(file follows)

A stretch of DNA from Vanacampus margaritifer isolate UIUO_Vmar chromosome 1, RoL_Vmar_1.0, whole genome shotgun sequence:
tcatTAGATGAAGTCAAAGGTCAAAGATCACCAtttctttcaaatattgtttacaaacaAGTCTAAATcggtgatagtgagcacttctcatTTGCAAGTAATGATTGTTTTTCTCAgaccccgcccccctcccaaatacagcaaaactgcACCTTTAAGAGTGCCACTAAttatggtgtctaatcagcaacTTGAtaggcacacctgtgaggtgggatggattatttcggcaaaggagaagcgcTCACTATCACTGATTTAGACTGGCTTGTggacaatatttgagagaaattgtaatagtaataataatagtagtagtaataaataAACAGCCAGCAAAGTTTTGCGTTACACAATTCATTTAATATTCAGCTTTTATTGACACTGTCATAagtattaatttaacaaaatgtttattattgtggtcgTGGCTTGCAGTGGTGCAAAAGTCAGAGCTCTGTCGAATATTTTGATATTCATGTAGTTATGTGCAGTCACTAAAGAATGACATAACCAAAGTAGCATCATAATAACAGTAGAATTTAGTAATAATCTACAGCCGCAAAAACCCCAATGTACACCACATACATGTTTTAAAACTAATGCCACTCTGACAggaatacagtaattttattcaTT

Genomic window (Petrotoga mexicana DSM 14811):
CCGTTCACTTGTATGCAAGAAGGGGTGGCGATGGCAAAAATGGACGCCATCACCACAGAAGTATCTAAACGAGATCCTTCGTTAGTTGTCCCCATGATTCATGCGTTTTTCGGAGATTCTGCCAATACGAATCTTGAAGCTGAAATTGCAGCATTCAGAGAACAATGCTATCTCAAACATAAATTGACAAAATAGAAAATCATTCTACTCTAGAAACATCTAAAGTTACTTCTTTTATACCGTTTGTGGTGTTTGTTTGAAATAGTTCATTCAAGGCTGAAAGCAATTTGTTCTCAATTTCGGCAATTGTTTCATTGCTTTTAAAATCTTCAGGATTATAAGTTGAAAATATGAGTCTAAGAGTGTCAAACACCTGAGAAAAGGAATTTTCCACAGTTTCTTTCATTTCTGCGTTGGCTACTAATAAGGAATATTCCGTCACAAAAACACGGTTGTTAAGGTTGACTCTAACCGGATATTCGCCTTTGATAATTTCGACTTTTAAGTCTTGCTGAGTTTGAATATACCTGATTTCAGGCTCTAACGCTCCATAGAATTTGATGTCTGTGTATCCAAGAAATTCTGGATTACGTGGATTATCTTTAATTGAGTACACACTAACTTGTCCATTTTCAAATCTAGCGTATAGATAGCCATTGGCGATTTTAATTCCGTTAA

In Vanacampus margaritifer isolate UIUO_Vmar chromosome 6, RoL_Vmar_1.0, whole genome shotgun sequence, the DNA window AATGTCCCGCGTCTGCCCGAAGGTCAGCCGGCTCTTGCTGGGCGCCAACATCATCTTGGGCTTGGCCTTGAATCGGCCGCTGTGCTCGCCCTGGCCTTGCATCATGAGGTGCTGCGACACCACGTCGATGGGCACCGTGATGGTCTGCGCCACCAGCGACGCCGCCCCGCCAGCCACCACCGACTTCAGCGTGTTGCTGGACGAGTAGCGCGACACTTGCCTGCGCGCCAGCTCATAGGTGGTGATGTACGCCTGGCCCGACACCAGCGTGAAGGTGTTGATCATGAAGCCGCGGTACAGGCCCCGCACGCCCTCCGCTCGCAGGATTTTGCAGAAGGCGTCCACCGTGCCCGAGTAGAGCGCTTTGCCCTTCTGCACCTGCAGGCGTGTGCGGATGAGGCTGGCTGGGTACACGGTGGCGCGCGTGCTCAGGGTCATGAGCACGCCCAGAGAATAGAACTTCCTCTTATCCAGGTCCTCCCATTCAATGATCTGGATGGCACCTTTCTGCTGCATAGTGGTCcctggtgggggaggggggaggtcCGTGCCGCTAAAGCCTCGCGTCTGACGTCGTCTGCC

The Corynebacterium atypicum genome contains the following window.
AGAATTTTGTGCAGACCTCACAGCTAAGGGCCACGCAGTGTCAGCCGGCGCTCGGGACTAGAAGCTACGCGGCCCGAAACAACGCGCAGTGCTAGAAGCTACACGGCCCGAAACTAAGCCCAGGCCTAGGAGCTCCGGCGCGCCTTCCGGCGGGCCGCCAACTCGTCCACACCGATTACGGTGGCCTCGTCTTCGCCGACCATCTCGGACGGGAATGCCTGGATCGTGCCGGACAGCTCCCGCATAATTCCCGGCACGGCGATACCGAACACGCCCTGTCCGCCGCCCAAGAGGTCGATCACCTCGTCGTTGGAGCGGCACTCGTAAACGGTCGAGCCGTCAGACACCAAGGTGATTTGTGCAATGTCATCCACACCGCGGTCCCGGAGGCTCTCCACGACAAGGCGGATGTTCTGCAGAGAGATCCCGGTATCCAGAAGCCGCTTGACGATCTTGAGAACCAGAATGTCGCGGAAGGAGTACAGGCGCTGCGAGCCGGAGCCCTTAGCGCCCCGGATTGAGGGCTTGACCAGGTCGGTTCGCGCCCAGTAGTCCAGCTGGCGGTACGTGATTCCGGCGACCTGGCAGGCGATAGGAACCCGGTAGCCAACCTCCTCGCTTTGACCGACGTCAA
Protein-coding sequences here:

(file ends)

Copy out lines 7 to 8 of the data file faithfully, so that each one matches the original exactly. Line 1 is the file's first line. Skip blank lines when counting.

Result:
AGAATTTTGTGCAGACCTCACAGCTAAGGGCCACGCAGTGTCAGCCGGCGCTCGGGACTAGAAGCTACGCGGCCCGAAACAACGCGCAGTGCTAGAAGCTACACGGCCCGAAACTAAGCCCAGGCCTAGGAGCTCCGGCGCGCCTTCCGGCGGGCCGCCAACTCGTCCACACCGATTACGGTGGCCTCGTCTTCGCCGACCATCTCGGACGGGAATGCCTGGATCGTGCCGGACAGCTCCCGCATAATTCCCGGCACGGCGATACCGAACACGCCCTGTCCGCCGCCCAAGAGGTCGATCACCTCGTCGTTGGAGCGGCACTCGTAAACGGTCGAGCCGTCAGACACCAAGGTGATTTGTGCAATGTCATCCACACCGCGGTCCCGGAGGCTCTCCACGACAAGGCGGATGTTCTGCAGAGAGATCCCGGTATCCAGAAGCCGCTTGACGATCTTGAGAACCAGAATGTCGCGGAAGGAGTACAGGCGCTGCGAGCCGGAGCCCTTAGCGCCCCGGATTGAGGGCTTGACCAGGTCGGTTCGCGCCCAGTAGTCCAGCTGGCGGTACGTGATTCCGGCGACCTGGCAGGCGATAGGAACCCGGTAGCCAACCTCCTCGCTTTGACCGACGTCAA
Protein-coding sequences here: